I am sitting in a Leadership Conference in Beijing, China (details here), and listening to Dr Jenny Darroch, a Huffington Post columnist and Professor of Marketing at the Peter F Drucker School & Masatoshi Ito Graduate School of Management. She highlighted a really excellent quote from the 1930s about why supermarkets will fail (she also blogged it recently).

It’s from a 1960 article in the Harvard Business Review called “Marketing Myopia” by Theodore Levitt. In it he provided a quote from a 1936 National Wholesale Grocers’ Association Conference to describe the reaction of the Association towards supermarkets. Basically, the advice of the Association spokesperson was that there was nothing to fear – supermarkets would fail because all customers really wanted was a friendly neighborhood store:

… there [was] nothing to fear. …the supers’ narrow appeal to the price buyer limited the size of their market. They had to draw from miles around. When imitators came, there would be wholesale liquidations as volume fell. The current high sales of the supers was said to be partly due to their novelty. Basically people want convenient neighborhood grocers. If the neighborhood stores cooperate with their suppliers, pay attention to their costs, and improve their services, they would be able to weather the competition until it blew over.

Spurred on by this gem, I did a quick search for other great predictions that now seem very stupid and embarrassing. I’ve included a list of my favourites below.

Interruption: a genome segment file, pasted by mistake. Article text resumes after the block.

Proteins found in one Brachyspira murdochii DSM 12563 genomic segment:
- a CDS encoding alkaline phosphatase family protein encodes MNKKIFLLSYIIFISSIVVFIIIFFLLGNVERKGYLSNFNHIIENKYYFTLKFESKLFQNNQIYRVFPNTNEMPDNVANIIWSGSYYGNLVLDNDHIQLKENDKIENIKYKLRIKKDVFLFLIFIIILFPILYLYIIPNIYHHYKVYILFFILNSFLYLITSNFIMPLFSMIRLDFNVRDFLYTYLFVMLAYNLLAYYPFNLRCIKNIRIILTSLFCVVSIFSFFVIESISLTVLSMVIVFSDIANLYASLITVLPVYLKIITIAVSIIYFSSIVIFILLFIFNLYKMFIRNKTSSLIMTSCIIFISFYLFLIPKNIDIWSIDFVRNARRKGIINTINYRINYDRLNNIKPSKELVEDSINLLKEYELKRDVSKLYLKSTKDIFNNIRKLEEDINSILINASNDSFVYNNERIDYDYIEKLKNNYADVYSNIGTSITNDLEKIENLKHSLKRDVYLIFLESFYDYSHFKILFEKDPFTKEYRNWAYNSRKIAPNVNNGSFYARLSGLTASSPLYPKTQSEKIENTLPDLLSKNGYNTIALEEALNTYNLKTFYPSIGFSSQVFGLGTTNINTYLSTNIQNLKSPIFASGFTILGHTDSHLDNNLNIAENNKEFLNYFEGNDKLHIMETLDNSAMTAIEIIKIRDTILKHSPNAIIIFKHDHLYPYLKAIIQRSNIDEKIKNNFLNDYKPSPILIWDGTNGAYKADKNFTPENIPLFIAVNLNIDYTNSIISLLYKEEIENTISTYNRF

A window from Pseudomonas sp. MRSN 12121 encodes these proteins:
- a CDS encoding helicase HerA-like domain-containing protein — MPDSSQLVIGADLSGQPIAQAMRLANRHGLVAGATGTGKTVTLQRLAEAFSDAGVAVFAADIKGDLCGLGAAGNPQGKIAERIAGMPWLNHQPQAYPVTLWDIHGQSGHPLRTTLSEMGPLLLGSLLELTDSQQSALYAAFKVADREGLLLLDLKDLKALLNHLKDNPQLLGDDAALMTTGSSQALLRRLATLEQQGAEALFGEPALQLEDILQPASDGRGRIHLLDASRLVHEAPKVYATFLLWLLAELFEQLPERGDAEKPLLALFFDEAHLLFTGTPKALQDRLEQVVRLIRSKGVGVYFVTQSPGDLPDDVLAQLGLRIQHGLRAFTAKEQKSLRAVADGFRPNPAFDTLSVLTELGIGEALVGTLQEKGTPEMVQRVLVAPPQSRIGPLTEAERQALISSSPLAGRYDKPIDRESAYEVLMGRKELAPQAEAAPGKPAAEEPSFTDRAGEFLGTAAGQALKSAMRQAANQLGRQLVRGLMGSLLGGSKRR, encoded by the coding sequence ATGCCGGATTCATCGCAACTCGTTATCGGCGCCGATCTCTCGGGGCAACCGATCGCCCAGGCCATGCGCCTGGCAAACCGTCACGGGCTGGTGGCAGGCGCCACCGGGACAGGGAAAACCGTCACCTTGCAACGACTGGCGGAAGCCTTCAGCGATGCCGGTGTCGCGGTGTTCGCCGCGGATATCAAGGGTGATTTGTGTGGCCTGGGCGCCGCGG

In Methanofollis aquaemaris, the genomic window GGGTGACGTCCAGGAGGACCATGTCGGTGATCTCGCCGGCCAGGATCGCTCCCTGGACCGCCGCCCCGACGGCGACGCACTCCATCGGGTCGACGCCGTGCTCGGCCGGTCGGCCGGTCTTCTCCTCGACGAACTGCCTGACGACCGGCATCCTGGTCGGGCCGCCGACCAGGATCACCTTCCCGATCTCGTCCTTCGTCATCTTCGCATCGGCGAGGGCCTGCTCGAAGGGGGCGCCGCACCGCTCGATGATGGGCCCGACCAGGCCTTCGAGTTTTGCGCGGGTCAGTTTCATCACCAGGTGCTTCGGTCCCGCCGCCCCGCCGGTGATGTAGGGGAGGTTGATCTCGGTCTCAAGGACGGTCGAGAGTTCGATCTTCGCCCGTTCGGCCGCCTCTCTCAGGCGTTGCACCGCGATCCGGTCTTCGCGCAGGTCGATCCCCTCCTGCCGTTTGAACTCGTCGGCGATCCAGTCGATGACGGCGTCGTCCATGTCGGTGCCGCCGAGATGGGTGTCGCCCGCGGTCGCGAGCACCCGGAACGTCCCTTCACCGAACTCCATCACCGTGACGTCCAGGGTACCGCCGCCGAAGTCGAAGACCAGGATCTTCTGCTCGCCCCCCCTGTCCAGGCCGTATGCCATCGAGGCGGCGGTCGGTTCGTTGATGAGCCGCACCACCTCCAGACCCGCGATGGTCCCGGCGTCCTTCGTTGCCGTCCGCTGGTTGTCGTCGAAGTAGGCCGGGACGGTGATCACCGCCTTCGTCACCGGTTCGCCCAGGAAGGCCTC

But before you read it, the question must be asked: What things do you think are ‘givens’ in your industry – and what if you’re wrong? Or, to put it another way, in the words of Mark Twain: “It ain’t what you don’t know that gets you into trouble. It’s what you know for sure that just ain’t so.”

15th-century monk Trithemius once wrote (by hand), “Printed books will never be the equivalent of handwritten codices.” I know people who are saying that printed books will never disappear, even with iPads, Kindles and eBooks selling faster than any other piece of technology right now.

“A rocket will never be able to leave the Earth’s atmosphere.” — New York Times, 1936.

“Heavier-than-air flying machines are impossible.” — Lord Kelvin, British mathematician and physicist, president of the British Royal Society, 1895. Flying in the air must have been a dream to some and an impossibility to others back in the late 1800s.

“TV will never be a serious competitor for radio because people must sit and keep their eyes glued on a screen; the average American family hasn’t time for it.” — New York Times, 1939

“This ‘telephone’ has too many shortcomings to be seriously considered as a means of communication. The device is inherently of no value to us.” — A memo at Western Union, 1878 (or 1876).

“I am tired of all this sort of thing called science here… We have spent millions in that sort of thing for the last few years, and it is time it should be stopped.” — Simon Cameron, U.S. Senator, on the Smithsonian Institute, 1901. (OK, we could do a whole other blog on things US Senators have said that make no sense).

“Who the hell wants to hear actors talk?” — H. M. Warner, co-founder of Warner Brothers, 1927. Apparently quite a few. Take a look at a list of the highest-grossing films of all-time.

“The truth is, no online database will replace your daily newspaper, no CD-ROM can take the place of a competent teacher, and no computer network will change the way government works.” — Clifford Stoll, Newsweek, 1995 Let’s see…

“The horse is here to stay but the automobile is only a novelty – a fad.” — The president of the Michigan Savings Bank advising Henry Ford’s lawyer, Horace Rackham, not to invest in the Ford Motor Co., 1903.

“There is no reason anyone would want a computer in their home.” — Ken Olson, president, chairman and founder of Digital Equipment Corp. (DEC), maker of big business mainframe computers, arguing against the PC in 1977.

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